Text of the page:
So next steps, natural next steps in the evolution would be taking the concept of a insole and combine it with a midsole. Taking the concept of an insole and combine it with protective environment. Taking the concept of an insult and apply it to other parts of the body for protectors, for assistive devices, ONP devices, helmets and the like. So this is really a very important step in the evolution or the revolution of products that by digitizing foam and by digitizing foam successfully you can now apply it to really any application around the human body.

Stephanie Hendrixson

All right. So these are custom 3D printed insoles made with a totally digital manufacturing process. You've had your feet scanned, EOS received that scan data, they mapped all these different little spring designs onto the different pressure points in your foot. 3d printed them and mailed them right to you. This is what mass customization with 3D printing kind of looks like.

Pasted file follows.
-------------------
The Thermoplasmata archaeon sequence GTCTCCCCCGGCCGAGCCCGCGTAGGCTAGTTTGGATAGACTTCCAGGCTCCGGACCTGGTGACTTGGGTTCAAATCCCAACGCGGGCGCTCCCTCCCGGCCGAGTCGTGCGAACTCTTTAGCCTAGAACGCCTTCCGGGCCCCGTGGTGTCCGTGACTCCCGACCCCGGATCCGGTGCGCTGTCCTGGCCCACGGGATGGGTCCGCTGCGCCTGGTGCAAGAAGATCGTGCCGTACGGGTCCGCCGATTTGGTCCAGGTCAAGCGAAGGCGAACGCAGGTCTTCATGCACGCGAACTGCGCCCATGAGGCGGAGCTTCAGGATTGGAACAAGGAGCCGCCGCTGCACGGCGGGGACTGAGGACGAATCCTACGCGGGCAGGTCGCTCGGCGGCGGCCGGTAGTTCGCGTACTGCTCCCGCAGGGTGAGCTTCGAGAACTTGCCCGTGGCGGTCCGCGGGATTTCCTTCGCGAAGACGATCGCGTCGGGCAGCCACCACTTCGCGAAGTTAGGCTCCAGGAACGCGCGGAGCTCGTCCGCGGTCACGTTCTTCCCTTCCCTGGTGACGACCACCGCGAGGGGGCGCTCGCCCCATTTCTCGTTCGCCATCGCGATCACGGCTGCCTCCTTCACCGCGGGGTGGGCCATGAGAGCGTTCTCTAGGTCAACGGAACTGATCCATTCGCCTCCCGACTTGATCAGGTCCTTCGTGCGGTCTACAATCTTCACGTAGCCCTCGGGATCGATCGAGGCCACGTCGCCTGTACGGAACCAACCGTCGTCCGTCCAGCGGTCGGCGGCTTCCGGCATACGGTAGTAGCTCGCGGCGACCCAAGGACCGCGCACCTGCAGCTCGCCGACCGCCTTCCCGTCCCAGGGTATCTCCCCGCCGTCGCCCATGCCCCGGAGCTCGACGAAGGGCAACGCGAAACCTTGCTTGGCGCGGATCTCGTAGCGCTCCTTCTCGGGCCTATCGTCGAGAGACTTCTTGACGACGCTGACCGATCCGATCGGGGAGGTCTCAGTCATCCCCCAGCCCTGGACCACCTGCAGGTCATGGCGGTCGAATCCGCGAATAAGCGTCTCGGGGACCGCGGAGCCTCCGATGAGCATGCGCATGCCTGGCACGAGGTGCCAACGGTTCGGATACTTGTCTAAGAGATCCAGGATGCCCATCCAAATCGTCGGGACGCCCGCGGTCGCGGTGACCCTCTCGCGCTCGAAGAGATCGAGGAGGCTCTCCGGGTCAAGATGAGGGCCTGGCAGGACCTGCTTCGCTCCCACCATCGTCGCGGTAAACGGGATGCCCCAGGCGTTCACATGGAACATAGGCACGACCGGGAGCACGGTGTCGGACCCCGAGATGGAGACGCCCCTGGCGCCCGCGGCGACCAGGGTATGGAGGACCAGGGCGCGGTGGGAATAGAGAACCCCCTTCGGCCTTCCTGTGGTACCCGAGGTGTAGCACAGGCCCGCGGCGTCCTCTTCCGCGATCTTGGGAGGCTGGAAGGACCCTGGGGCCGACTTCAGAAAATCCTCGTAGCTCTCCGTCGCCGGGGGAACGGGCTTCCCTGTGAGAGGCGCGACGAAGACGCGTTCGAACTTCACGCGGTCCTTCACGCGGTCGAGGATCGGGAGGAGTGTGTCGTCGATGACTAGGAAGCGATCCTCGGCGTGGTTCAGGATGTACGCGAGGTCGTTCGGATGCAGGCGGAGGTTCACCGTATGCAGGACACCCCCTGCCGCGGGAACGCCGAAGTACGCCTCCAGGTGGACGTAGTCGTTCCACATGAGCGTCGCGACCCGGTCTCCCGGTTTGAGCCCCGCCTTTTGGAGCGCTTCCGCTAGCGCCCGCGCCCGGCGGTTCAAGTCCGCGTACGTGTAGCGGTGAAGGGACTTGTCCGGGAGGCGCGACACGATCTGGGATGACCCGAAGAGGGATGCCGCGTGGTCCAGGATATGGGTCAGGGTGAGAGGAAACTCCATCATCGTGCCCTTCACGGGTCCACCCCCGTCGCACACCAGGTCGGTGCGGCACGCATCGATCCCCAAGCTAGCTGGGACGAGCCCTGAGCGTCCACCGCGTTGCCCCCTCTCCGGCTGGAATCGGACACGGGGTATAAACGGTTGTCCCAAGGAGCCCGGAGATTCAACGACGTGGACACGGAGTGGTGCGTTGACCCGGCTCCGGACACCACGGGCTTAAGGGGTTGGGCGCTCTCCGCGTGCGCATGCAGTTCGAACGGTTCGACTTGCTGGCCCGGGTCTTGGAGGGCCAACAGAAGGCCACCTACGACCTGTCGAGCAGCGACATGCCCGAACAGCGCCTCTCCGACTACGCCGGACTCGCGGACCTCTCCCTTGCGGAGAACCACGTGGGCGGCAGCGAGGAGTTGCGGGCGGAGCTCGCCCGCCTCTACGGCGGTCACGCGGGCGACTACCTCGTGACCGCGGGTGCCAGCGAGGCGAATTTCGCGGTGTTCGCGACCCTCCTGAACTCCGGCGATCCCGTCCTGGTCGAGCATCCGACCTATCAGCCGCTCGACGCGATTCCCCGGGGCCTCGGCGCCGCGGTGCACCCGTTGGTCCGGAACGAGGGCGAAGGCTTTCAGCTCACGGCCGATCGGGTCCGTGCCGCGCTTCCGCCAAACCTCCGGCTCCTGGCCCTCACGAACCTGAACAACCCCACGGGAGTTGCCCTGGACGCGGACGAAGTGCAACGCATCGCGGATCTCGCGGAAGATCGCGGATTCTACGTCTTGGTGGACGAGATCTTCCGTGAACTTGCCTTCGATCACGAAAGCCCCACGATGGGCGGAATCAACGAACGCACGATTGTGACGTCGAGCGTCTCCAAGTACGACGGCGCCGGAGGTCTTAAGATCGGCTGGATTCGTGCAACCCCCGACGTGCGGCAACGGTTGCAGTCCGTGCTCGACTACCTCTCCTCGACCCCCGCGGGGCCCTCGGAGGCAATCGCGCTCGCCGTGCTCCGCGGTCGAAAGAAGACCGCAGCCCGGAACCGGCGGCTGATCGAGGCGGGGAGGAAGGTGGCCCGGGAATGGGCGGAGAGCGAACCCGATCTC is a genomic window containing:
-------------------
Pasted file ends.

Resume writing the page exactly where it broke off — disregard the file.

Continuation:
Peter Zelinski

Yeah that's right. So Aetrex, EOS can produce tons of insoles but none of them have to be identical and all of them can be tailored to individuals.

Stephanie Hendrixson

All right. So just one more thing before we go. I've actually been pretty frustrated with my old orthotics so I had my feet scan too. Yeah I did. So pretty soon I'm gonna have my own 3D printed insoles that are kind of like yours but made just for me.

Peter Zelinski

All right. All right. Even more mass customization. Do it for The Cool Parts Show. Thank you for watching. Email us: CoolParts@additivemanufacturing.media. Tell us about your cool additive manufactured part. And don't forget to subscribe.